Andrew Hamlin 7 a.m., Sept. 20
Ghost in the Shell
- Rated PG-13 | 1 hour, 47 minutes
- View trailer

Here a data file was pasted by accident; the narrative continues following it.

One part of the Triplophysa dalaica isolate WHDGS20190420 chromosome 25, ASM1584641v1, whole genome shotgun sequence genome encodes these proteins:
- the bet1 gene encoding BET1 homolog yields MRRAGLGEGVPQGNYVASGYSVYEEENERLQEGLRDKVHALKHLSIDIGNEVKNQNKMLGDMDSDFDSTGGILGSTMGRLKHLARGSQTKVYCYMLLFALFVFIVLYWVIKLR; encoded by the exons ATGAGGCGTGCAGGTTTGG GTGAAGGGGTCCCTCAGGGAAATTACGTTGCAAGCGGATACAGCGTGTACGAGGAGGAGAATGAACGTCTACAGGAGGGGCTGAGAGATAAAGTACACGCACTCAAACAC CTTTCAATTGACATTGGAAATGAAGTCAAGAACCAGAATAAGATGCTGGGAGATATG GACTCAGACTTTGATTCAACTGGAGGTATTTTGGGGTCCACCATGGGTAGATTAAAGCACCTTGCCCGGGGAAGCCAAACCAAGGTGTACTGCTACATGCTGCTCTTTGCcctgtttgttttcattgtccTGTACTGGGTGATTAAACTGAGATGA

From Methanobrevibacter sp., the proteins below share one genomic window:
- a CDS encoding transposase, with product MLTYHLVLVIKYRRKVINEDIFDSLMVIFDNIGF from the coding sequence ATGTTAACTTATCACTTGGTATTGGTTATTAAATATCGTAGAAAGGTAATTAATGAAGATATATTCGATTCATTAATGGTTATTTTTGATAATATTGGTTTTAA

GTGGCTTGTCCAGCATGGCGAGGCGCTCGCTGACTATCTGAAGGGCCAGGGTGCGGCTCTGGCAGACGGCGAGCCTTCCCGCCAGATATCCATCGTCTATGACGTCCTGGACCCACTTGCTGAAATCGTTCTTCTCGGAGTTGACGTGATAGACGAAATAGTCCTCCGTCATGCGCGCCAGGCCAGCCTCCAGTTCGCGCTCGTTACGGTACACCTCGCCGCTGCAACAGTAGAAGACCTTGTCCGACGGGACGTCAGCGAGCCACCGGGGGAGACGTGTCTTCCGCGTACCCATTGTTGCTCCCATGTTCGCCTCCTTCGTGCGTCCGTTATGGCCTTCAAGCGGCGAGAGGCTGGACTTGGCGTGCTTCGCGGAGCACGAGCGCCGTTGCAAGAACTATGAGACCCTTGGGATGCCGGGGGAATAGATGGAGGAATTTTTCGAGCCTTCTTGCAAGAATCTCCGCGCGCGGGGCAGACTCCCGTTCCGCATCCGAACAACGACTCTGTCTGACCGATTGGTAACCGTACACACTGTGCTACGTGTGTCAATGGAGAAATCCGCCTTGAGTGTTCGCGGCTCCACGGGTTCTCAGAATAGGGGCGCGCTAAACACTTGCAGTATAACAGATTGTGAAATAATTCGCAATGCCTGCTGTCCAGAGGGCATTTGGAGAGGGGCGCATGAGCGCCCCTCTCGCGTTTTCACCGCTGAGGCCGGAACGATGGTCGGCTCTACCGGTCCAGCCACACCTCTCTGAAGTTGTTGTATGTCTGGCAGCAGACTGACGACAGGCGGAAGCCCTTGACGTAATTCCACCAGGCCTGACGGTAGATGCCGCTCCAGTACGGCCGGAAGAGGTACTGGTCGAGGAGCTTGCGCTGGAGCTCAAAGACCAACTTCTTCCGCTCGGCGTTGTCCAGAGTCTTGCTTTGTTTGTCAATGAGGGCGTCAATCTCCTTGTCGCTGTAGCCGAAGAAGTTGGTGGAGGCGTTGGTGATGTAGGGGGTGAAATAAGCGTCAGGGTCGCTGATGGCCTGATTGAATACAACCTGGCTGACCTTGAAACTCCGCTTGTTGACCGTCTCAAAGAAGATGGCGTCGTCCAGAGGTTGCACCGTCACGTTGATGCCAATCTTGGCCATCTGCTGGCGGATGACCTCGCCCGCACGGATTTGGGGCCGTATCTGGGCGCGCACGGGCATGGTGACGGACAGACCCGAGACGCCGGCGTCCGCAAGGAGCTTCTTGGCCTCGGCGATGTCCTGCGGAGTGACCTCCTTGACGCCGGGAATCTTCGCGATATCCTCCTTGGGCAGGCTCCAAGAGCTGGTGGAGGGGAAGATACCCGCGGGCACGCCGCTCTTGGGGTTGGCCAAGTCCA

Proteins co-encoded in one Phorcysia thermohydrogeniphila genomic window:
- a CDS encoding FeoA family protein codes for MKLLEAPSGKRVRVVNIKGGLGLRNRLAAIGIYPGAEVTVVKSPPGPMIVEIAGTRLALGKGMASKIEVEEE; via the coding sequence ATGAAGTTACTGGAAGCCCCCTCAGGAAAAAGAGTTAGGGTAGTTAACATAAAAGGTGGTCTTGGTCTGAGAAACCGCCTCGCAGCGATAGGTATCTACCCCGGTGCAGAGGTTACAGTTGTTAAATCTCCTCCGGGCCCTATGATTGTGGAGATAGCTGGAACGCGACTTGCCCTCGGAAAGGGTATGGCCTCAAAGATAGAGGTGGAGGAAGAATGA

A hot mess of a philosophical cyber-thriller. The hot is provided by Scarlett Johansson as a government agent (but corporate creation) built from a human brain and a synthetic body, the latter often on quasi-display in a shimmering sort of shell casing that she only occasionally uses as digital camouflage. The mess encompasses pretty much everything else. Philosophical: on the question of what defines us, memories or actions, the heroine explicitly comes down on the side of actions — this after spending the entire film investigating the truth about her past, i.e., her memories. (In fairness, she also investigates a super-hacker — played with remarkable feeling, all things considered, by Michael Pitt — who sounds pretty self-righteous for a guy who brain-jacks lowly garbagemen and builds neural networks from human brains. But it all ties together.) Cyber: the notion that a company would build a robot super-weapon and not include a failsafe is a touch risible. As are many of the implanted geegaws that festoon enhanced humanity. Thriller: Peter Ferdinando puts the “vanilla” in “villain,” sidekick Pilou Asbæk can’t lock down his accent or his attitude, and the film lurches between mayhem and musing. It’s better with the former, which isn’t saying much. Some cool visuals, though. Directed by Rupert Sanders. 2017.